Aging Baby Boomers Could Help Push Walkable Infrastructure

Ed Yourdan via photopin

Ed Yourdan via photopin

America’s population is aging. Nearly a quarter of the population, 76 million people, were born between 1946 and 1974, and an estimated 10,000 baby boomers reach traditional retirement age every single day.

It turns out that walking is an incredibly popular form of exercise for this age cohort. Walking is low impact, has zero entry cost, and comes with a host of health benefits, from slowing bone loss to reducing heart attack risk.

Transportation walking among seniors, as well as recreation or exercise, is also on the rise. A recent Dutch study concluded that an increase in “functional features,” including sidewalks and benches, combined with an increased number of destinations within a 400 to 800 meter buffer led to increased transportation walking among the study group aged 65 and older.

According to this 2012 paper by sociologist Peter Tuckel and Urban Planner William Milczarski, adults over 60 (empty nesters and those approaching retirement age), when given a choice (in a survey) between living in a typical “suburban sprawl” community or a “smart growth community characterized by mixed housing, ample sidewalks, and access to businesses and public transit,” opted for the smart-growth communities more than any other age group surveyed.

This segment of the population is also the wealthiest in the nation, has an enormous voting block, and frankly, has a lot of political capital. Advocacy seems to have focused largely on Millennials and their changing preferences. It’s time to get the Boomers on board, too. Together, these two groups make up 50% of the US population. Maybe we can bridge the generation gap with sidewalks and bike lanes.

Rebecca Airmet

About Rebecca Airmet

Rebecca is a Twin Cities transplant from the mountain west. She is an editor, writer, and bicycle advocate with Saint Paul Women on Bikes. She enjoys riding fast and far with her husband and nice and easy with her kids.

7 thoughts on “Aging Baby Boomers Could Help Push Walkable Infrastructure

  1. Walker AngellWalker Angell

    “Maybe we can bridge the generation gap with sidewalks and bike lanes.” Here here!!

    One of the more amazing aspects of riding around The Netherlands is how many people there are older than this curmudgeon (and that takes a little bit) riding bicycles. Gobs and gobs of older couples and often holding hands (priceless). A lot of couples with one on a bicycle and another on a mobility scooter (and often holding hands).

    At cafe’s and grocery stores it’s quite normal to see an older person (or younger) pull up on their bicycle, step off using their bicycle to steady themselves, and pull a crutch or cane out of a holder on the rear rack. Sometimes there are walkers left available next to bike racks for people who need them once they arrive on their bicycle (or tricycle).

    Not everyone is heading to the cities though. Shoreview is attracting a number of older folks of accumulated wisdom thanks to its path network that allows most people to ride a path to many local amenities. It’s far from Dutch or even Copenhagen standards but isn’t bad and mostly does the job.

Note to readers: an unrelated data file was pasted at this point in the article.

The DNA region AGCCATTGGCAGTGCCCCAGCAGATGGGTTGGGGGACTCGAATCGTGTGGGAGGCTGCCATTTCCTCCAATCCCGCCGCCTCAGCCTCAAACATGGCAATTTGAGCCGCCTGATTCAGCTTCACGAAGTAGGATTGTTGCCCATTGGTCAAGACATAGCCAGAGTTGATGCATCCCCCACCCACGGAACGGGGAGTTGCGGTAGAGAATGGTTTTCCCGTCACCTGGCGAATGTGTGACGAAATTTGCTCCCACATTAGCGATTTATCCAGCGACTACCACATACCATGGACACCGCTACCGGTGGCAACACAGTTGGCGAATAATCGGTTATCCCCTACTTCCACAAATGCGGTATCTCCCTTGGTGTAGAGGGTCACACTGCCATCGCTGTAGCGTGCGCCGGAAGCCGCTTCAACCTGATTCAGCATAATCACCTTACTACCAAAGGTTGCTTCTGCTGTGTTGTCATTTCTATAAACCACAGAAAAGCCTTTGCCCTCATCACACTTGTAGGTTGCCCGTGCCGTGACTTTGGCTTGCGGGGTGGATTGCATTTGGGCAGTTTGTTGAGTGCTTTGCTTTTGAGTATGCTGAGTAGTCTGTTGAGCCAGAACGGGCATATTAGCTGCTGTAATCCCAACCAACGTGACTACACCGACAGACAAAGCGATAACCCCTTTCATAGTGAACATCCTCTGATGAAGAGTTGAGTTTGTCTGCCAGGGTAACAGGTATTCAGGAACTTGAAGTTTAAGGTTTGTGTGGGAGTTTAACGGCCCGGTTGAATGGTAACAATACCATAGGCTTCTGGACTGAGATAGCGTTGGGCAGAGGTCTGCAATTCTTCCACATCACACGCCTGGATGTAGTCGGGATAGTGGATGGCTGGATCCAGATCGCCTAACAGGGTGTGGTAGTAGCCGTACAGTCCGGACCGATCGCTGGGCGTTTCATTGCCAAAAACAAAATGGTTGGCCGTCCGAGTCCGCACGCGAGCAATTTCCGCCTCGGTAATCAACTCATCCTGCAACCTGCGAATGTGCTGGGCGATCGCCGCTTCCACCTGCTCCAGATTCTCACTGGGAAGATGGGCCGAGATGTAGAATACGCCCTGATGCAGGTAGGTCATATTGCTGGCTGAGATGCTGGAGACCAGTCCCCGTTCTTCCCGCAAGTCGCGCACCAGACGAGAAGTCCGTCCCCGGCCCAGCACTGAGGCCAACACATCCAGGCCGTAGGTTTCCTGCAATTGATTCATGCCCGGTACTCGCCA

2. Rebecca AirmetRebecca Airmet Post author

    Walker, thanks for sharing your experiences in Copenhagen. I think you’re right in that “smart-growth” communities, with mixed housing and local amenities/businesses, don’t have to be metro urban centers. They can also be suburban or small town centers. Bedroom communities and 7-lane stroads are a bigger hinderance to a sense of community than not being in an urban center.

  3. Julie Kosbab

    That said, we need to understand that smart growth also involves other amenities. An active senior who requires knee surgery after falling on stairs is not walking to PT or other appointments, or even hopping a motorized wheel scooter (not in a knee immobilizer). Nor are they driving themselves anywhere or using car share. Note that this is a reasonably short-term scenario, and not one in which a skilled nursing facility is called for or in scope.

    So you still need a solid network of ability to park and drive, whether through specialty public transport services or reasonable coverage for care-cab type services via Medicare.

    So the answer to accommodating aging requires a variety of creative approaches to transport, and probably a good kick in Medicare.

    1. Rebecca AirmetRebecca Airmet Post author

      Thanks for the link, Sam. I didn’t see that article. Glad to see that there is some increasing awareness of transportation planning with retirement planning.

  4. Elaine Clisham

    You may be interested in a project we recently completed in New Jersey, in which we evaluated every municipality on four key land-use characteristics that are helpful to older people: We then looked at where older people in New Jersey actually live. To no one’s surprise, there’s a huge mismatch in New Jersey between aging-friendly places and where most older people live. Huge challenge, and opportunity, for municipalities. Anyway, the things we studied match closely those you write about here.

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